Looking back over the past 18 months, we can see that there is a definite trend down in the intensity of emissions across the NEM. This is of course, due to an increase in capacity in renewable generation. As more renewable generators come into the market, this lowers the average intensity of emissions across the generation mix. So what this chart shows is the intensity of emissions, firstly, on a daily basis and then we’re looking at two averages, a rolling 90-day average and a rolling 365-day average. What we can see on the daily and the 90-day average is that we do have some seasonal variations in the intensity of emissions.

But what we can see looking back over a 365-day period, is that there is a definite declining trend of the intensity emissions across this period. Focusing on the more recent months, we are starting to see that declining trend reappear. Now let’s have a look at the individual states. Looking at Queensland, we could see there was a real step change in the intensity of emissions around October 2018. This was due to a large influx of new renewable generation, predominantly solar farms, as well as a large-scale wind farm in Northern Queensland. This saw the intensity of emissions drop from around 0.9 to around 0.8.

And since then, we’ve seen that intensity of emissions flatline through most of the period. More recently, however, we started to see a further decline in the intensity of emissions. This is due to renewables forming a larger proportion of the generation, as we’ve seen demand for thanks to COVID- 19 restrictions. Looking at New South Wales, we can see that while the intensity of emissions has decreased over this last 18-month period, it’s been a more gradual decline as we’ve seen a more consistent rate of new renewable generation entering the market.

Just focusing down on the last three months, we can see how the emissions intensity is still decreasing in Queensland, but in New South Wales over the last month, we have seen a slight increase. This is due to network constraints, which were limiting the output from solar farms within New South Wales. This has meant that with the lower proportion of renewable generation coal-fired generation had to fill the gap and so we see a higher emissions intensity.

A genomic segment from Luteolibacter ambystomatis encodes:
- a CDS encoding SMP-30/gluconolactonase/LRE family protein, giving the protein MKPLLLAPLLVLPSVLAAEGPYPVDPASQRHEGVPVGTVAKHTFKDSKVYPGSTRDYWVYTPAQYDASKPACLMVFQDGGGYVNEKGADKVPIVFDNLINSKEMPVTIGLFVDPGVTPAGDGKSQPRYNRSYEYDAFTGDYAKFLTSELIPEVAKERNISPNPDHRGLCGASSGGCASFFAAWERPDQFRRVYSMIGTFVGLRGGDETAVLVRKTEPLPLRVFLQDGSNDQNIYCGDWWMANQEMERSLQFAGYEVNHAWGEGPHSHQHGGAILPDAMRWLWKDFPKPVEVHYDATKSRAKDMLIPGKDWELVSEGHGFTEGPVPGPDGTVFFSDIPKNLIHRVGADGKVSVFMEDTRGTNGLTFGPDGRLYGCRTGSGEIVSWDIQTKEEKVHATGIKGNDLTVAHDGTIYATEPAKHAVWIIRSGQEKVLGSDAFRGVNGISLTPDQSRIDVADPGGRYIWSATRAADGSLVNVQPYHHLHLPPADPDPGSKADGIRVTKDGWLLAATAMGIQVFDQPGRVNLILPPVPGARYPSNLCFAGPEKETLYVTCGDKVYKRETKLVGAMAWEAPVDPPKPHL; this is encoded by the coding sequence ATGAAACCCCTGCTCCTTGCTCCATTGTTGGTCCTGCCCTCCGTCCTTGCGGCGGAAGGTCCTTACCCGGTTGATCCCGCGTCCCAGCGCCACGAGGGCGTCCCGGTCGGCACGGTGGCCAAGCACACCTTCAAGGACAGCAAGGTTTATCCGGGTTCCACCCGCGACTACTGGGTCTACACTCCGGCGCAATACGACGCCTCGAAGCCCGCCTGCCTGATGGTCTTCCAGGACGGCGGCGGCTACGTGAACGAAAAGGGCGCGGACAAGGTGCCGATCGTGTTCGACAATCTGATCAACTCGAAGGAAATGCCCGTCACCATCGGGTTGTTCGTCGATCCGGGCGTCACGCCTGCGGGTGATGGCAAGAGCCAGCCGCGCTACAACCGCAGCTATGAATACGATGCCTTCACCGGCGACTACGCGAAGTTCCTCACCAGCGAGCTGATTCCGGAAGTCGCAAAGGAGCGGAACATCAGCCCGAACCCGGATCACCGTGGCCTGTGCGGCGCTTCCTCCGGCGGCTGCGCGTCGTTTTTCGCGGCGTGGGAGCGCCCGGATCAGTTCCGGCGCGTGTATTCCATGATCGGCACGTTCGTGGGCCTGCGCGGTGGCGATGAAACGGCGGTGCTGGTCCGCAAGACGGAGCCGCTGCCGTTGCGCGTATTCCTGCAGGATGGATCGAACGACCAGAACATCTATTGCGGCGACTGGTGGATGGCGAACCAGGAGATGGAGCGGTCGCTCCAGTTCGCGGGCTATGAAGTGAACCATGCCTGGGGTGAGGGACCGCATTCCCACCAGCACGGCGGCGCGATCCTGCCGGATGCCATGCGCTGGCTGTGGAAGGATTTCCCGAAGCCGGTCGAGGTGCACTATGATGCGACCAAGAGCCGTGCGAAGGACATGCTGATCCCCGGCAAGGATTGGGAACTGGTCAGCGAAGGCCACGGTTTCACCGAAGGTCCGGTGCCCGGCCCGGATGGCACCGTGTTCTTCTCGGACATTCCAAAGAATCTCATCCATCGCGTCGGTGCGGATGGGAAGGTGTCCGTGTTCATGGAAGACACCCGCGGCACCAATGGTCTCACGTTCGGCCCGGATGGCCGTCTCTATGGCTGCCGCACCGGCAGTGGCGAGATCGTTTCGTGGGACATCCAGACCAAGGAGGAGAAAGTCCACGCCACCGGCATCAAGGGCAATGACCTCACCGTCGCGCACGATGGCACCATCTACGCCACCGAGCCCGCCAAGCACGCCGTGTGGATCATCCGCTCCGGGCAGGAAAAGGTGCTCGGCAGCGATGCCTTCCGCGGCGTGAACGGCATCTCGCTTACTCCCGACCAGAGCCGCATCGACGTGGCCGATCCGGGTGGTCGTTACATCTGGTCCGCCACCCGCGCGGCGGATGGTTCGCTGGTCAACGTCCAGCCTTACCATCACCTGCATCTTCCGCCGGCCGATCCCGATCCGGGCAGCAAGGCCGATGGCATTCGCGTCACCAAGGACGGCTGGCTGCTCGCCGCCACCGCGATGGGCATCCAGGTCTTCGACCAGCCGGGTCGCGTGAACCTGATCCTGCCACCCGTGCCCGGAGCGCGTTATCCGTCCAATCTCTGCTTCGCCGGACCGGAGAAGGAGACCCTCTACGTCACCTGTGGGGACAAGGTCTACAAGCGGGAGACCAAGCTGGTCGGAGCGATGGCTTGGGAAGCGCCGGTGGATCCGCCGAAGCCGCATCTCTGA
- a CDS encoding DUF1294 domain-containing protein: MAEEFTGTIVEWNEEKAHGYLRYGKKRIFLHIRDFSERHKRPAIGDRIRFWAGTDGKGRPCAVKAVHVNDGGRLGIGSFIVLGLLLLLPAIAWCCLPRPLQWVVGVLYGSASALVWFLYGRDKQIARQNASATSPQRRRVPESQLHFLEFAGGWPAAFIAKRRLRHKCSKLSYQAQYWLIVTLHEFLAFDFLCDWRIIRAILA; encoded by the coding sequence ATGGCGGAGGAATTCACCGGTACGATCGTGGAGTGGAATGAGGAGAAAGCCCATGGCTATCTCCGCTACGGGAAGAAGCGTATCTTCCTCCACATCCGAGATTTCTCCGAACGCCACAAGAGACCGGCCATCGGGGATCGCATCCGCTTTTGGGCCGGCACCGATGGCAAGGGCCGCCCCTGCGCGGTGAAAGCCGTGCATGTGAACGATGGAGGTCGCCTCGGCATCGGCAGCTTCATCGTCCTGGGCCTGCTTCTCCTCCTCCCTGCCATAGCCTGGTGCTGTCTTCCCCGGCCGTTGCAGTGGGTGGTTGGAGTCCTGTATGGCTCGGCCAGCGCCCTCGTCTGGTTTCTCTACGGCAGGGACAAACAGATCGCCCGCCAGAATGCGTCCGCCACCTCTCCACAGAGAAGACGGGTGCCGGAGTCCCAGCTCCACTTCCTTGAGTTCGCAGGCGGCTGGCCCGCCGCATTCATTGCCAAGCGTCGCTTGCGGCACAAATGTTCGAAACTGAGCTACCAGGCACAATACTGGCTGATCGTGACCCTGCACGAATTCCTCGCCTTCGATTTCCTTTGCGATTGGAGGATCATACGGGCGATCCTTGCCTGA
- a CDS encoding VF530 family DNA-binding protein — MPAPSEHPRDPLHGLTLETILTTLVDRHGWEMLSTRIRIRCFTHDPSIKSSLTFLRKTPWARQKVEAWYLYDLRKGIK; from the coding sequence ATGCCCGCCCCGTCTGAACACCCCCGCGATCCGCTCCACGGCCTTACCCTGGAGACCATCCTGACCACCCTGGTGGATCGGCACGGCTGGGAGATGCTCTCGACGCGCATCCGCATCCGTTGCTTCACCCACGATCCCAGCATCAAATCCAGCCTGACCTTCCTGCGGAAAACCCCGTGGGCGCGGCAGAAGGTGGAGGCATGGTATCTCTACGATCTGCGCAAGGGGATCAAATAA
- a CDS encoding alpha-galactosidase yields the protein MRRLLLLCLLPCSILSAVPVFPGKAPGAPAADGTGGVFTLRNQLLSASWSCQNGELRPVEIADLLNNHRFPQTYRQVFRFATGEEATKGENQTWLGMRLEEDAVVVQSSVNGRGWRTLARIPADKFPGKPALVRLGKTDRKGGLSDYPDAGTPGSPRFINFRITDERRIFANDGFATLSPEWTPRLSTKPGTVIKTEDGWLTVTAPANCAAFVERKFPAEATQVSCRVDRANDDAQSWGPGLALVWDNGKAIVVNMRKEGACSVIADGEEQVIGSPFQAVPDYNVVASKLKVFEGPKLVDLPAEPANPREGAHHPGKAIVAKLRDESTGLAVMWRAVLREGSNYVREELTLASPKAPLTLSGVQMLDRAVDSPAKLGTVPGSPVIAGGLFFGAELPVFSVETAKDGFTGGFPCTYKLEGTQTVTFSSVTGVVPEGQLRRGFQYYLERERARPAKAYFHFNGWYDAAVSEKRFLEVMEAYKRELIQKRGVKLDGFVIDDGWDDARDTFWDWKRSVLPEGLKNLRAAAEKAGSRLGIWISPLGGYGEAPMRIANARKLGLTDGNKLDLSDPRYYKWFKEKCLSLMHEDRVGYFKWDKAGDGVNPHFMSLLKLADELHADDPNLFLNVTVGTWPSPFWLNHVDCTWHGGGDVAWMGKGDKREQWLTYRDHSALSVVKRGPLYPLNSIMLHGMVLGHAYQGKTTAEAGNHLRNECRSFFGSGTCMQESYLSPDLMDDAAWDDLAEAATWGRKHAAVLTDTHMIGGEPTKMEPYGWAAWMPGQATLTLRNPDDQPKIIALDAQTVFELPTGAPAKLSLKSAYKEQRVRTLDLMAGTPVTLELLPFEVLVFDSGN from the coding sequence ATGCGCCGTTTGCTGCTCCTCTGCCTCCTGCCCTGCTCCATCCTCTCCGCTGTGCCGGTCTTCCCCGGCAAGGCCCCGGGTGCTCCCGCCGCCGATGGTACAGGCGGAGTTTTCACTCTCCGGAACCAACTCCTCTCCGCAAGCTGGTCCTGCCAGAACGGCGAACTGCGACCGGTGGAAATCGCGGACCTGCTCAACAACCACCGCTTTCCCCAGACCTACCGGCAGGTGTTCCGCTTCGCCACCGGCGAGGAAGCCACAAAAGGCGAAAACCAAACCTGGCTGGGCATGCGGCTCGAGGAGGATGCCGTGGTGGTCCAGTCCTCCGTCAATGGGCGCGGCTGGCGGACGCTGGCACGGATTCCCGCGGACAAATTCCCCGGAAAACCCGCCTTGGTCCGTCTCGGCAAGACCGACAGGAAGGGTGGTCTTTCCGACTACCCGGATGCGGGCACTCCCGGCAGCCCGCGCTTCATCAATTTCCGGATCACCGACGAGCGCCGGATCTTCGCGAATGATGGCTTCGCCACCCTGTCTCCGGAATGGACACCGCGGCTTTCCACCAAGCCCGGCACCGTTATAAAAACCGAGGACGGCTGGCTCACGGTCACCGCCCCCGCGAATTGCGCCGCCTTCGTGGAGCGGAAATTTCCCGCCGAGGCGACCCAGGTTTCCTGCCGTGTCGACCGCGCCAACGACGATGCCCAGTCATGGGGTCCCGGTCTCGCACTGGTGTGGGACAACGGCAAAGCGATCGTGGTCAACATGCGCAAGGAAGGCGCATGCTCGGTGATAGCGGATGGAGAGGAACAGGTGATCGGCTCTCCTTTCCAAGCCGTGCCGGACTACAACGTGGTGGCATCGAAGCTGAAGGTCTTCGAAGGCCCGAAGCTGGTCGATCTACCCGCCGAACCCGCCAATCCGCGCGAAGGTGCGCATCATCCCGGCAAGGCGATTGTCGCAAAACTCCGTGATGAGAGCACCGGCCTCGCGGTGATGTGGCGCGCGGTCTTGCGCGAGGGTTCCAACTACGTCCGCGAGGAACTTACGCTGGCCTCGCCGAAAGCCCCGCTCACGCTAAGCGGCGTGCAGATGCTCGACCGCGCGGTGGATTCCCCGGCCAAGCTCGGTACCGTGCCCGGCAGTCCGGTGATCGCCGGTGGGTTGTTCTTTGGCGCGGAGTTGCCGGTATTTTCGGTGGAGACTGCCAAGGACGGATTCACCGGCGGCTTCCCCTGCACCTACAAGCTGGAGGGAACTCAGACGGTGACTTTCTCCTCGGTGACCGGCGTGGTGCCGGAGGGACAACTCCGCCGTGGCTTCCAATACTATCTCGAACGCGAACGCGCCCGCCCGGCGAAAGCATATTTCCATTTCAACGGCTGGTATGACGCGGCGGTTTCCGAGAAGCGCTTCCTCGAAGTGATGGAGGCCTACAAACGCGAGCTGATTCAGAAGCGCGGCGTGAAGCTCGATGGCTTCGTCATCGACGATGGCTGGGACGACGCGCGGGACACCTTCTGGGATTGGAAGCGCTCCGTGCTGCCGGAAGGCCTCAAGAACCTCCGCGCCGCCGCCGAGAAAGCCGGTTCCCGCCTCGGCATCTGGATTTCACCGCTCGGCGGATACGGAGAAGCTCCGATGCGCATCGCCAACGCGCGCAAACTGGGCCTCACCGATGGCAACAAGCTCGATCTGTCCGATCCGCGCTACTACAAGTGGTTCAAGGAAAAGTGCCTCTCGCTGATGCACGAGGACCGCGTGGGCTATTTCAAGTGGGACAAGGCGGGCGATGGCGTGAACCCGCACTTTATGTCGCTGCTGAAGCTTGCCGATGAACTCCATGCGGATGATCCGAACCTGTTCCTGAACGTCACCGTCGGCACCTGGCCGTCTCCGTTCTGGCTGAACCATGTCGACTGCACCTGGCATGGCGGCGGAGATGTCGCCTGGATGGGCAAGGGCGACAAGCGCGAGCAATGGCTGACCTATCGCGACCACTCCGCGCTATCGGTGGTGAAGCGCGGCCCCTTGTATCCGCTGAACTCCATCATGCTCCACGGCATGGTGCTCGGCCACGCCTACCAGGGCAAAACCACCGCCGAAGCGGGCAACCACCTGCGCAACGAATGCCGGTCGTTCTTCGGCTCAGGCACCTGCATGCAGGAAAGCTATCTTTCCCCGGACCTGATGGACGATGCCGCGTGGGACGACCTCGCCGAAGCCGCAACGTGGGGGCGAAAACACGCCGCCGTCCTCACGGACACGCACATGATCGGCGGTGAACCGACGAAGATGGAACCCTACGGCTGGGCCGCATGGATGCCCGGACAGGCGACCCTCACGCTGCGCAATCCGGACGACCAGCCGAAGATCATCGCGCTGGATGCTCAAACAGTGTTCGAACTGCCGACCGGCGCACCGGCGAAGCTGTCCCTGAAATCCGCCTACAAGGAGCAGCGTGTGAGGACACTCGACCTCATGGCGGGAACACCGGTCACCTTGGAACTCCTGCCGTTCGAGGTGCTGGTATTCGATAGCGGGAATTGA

If we switch to Victoria in South Australia, we can see that there’s a lot larger variability day-to- day in the emissions intensity. This is because Victoria, and to a larger extent, South Australia are really dominated by wind generation. This means that we see a high variability in the emissions intensity. When the wind is blowing, there’s more renewable generation, so we see a lower intensity. When the wind’s not blowing, the coal generators have to fill the gap so we see a higher intensity of the emissions.

Due to its coal generators, Victoria generally has the highest emissions intensity across the NEM. We can see that with the growing capacity of renewables coming into the state that their emissions intensity is also decreasing. Looking at South Australia alone, we can see that their intensity of emissions has been relatively constant across this last 18-month period.

Focusing on the last three months, we can see that the emissions intensity has been pretty consistent in both Victoria and South Australia. So the main point we can take away from these shots is that the drop in absolute emissions from generation across the NEM is due not only to a lessening of demand, but also to a growing proportion of renewable capacity within the market. Thanks for watching today and I hope you found this information useful.

David Guiver

Thanks Andrew. Fantastic analysis and insights on the market there. We trust this information is helpful for your organisation. Of course, if you do have more questions or queries, your ERM Power account manager is the person to get in contact with. And you can comment below if you’d like to give us some ideas for future video series. Thanks again.